In evaluating whether a prisoner's allegations fall within the exception to the application of 28 U.S.C. § 1915(g), the Eleventh Circuit has directed that "the issue is whether ... [the]
complaint, as a whole, alleges imminent danger of serious physical injury."
Brown v. Johnson, 387 F.3d 1344, 1350 (11th Cir. 2004).
It is noted in the North Baldwin Hospital records that there were no witnesses to Plaintiff's "seizure activity," that the EMS denied seeing any seizure activity, and that there had been no such problems or symptoms since arriving at the hospital. (Doc. 18, Attachment at CMS090). 9
In Skillern v. Paul, 202 Fed. Appx. 343, 344 (11th Cir. 2006), the Court rejected an inmate's request that it "`presume imminent danger' whenever a prisoner complains of a medical issue." affirming the district court's dismissal of the In
complaint pursuant to 28 U.S.C. § 1915(g), the Eleventh Circuit noted that the prisoner had alleged that the deprivation of his heart medication might result in serious injury, but that he, in his vague statements, had failed to allege any description of the medical condition requiring the medication or that he had even suffered any actual physical injury as a result of not receiving the medication. Id.; cf. Brown v. Johnson, 387 F.3d 1344, 1350
(11th Cir. 2004) (finding that prisoner with HIV and hepatitis had alleged imminent danger of serious physical injury when prisoner brought claim that his medical treatment had been abruptly stopped and that as a result he "suffered prolonged skin and newly
developed scalp infections, severe pain in the eyes and vision problems, fatigue and prolonged stomach pains" and that he would die earlier if not treated). A review of Riggins' Complaint reflects that he was not "under imminent danger of serious physical injury" at the time of filing this action. Riggins was receiving medical treatment, and although he complains about the manner and sufficiency of the treatment, Riggins fails to show the Court any injury or damage that he suffered as a result of the treatment. A statement by Riggins that 10
Defendants were deliberately indifferent to his serious medical need is not sufficient to show imminent danger of serious physical injury. (Doc. 18 at 3). Moreover, a complete review of Riggins'
medical records from Holman also indicates that at the time he filed this action in March, he was not "under imminent danger of serious physical injury." In fact, Riggins' medical records from
Holman, as well as from the free world hospital, indicate the opposite. Looking at the record, Riggins' application to proceed in forma pauperis in this action was signed by jail personnel on March 18, 2008, one day before Plaintiff complained of a sore tongue and nothing more. (Doc. 15, Ex. A at CMS072). In the days immediately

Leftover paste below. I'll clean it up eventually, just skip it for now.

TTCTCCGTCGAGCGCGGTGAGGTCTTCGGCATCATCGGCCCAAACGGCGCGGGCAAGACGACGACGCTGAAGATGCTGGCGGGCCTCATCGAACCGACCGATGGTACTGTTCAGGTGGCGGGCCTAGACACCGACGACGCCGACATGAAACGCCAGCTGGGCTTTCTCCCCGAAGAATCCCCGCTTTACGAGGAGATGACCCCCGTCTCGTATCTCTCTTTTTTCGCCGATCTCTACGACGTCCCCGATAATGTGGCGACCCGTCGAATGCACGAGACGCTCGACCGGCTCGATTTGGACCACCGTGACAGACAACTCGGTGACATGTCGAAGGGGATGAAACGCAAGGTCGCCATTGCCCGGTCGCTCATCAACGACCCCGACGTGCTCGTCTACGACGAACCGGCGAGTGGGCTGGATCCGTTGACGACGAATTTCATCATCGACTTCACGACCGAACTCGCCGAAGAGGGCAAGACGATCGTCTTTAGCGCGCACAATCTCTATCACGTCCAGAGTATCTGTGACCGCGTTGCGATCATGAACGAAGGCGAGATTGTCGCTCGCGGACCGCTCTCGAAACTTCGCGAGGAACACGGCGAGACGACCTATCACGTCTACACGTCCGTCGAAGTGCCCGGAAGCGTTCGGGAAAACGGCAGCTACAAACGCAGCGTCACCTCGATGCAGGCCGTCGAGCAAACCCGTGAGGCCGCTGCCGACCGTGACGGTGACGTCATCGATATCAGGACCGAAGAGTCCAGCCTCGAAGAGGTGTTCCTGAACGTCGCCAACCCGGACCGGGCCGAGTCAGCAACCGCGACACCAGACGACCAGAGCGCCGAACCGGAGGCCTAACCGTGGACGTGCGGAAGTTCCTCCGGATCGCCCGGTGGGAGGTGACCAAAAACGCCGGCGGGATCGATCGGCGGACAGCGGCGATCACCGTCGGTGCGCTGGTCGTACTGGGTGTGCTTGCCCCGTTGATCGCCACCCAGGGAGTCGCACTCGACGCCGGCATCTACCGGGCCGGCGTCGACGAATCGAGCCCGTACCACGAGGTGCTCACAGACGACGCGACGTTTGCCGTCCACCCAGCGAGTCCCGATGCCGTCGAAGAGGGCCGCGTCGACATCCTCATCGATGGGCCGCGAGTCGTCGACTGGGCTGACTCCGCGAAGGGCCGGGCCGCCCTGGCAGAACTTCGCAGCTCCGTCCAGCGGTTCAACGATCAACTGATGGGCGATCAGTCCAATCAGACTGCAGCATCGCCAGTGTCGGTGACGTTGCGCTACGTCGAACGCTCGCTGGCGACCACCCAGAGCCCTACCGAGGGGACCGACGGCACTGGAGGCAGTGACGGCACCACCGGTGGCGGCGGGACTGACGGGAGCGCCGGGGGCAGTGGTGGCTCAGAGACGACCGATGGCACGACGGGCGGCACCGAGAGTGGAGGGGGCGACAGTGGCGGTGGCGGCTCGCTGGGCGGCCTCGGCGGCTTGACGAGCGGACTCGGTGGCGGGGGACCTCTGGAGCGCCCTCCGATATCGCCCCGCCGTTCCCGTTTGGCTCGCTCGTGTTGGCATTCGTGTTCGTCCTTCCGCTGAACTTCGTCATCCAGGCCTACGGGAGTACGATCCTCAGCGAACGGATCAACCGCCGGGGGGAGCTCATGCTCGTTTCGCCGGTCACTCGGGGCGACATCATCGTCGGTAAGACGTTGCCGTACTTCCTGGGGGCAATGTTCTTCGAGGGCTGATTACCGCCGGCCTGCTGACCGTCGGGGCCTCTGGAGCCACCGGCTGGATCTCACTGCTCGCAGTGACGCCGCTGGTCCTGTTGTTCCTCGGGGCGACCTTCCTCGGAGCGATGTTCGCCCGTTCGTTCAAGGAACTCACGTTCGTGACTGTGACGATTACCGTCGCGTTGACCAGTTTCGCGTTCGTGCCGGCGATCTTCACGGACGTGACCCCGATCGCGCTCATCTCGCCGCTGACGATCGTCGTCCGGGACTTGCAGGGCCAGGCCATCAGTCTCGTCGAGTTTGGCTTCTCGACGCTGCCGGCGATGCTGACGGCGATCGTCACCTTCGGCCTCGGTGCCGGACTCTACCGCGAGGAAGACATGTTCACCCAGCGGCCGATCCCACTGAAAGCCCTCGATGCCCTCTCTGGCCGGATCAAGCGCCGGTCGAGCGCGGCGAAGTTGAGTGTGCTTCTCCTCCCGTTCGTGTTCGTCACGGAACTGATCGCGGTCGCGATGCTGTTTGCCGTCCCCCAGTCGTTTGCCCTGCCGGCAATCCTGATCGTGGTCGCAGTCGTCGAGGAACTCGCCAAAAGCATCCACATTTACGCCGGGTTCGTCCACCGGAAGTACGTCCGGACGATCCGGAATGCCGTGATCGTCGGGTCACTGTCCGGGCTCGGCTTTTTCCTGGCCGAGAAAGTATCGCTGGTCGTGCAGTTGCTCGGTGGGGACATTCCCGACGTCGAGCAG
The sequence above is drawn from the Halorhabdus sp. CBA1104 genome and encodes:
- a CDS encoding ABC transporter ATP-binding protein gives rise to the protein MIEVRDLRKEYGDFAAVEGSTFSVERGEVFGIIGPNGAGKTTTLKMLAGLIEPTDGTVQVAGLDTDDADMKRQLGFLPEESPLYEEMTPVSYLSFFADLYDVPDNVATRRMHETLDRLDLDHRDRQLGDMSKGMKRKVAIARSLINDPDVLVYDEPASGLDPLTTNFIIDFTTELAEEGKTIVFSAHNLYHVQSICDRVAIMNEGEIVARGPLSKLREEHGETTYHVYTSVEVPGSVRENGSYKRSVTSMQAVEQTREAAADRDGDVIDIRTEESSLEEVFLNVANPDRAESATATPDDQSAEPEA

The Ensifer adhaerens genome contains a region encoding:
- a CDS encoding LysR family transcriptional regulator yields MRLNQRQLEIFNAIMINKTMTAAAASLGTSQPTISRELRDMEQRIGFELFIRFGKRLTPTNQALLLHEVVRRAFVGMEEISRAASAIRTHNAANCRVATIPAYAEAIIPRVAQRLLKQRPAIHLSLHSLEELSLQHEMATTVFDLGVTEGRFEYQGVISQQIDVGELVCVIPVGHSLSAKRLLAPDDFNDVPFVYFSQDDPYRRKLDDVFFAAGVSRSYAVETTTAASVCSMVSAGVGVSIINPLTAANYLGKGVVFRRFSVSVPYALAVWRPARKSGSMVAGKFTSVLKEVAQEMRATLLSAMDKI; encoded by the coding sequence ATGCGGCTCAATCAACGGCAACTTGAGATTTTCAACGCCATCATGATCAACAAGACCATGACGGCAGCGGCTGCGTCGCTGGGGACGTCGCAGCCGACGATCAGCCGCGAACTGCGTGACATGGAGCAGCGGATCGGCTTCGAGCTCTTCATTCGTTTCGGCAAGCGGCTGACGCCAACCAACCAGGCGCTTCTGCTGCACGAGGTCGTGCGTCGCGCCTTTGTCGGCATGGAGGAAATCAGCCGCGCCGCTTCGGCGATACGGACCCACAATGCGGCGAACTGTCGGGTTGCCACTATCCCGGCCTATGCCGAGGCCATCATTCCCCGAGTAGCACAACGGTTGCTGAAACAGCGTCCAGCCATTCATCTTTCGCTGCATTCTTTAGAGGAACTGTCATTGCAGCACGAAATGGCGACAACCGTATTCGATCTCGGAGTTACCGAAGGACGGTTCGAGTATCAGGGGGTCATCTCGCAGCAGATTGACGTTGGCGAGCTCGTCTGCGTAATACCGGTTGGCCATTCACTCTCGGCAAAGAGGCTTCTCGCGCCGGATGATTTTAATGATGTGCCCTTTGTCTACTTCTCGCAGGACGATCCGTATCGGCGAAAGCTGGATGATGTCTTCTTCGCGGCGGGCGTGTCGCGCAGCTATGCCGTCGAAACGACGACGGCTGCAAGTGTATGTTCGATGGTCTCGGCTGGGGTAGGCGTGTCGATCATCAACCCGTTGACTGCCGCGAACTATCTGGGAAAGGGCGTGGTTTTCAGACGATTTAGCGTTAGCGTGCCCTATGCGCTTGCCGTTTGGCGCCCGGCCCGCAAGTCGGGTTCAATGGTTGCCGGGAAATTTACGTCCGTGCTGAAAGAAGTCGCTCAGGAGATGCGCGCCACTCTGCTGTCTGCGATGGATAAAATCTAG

preceding, Plaintiff was hospitalized as a result of an alleged seizure, with no respiratory problems noted during any examinations performed by the medical staff at the hospital. (Doc. 18,
Attachment at CMS082, CMS086, CMS090-91).
fail to indicate that he was "under imminent danger of serious physical injury" at the time of filing this action.9 Interestingly, on March 26, 2008, Riggins filed a separate action in the United States District Court for the Middle District of Alabama, which action was subsequently transferred to this Court, wherein Plaintiff alleged that inmates in segregation at Holman were being over-medicated by Defendants Richard Allen, Warden Culliver, Warden Folks, W. Bishop, Mr. Myers, C.M.S., Dr. Barnes, Ms. Kabler, R.N., and D.O.N. (Riggins v. Allen, et al., CA 08-00195 (S.D. Ala May 25, 2008). According to Riggins, the inmates were being given too much medication and being instructed to take half and save half for later, which presented not only a danger but also a potential disciplinary charge, as inmates are 11
treatment that he was receiving fails to show even a constitutional violation, much less that he was actually in danger of serious physical injury. See, e.g., Adams v. Poag, 61 F.3d 1537, 1545 (11th Cir. 1995) ("[T]he question of whether governmental actors should have employed additional diagnostic techniques or forms of
treatment `is a classic example of a matter for medical judgment' and therefore not an appropriate basis for grounding liability under the Eighth Amendment.") (quoting Estelle v. Gamble, 429 U.S. 97, 107 (1976)); Trotter v. Corr. Med. Serv., Inc., 2008 WL 2225696 at *9 (S.D. Ala. 2008) ("It is well-established that a difference in opinion or a disagreement between an inmate and prison officials as to what medical care is appropriate for his particular condition does not state a claim for deliberate indifference to medical needs.") (citations omitted). "In this Circuit, a prisoner who is no longer entitled to proceed in forma pauperis must pay the filing fee at the time he initiates the suit, and failure to do so warrants dismissal without prejudice." Palmer, 284 Doss, 2008 WL 5231863, *2 (N.D. Fla. 2008); Dupree v. F.3d 1234, 1236 (11th Cir. 2002) ("[T]he proper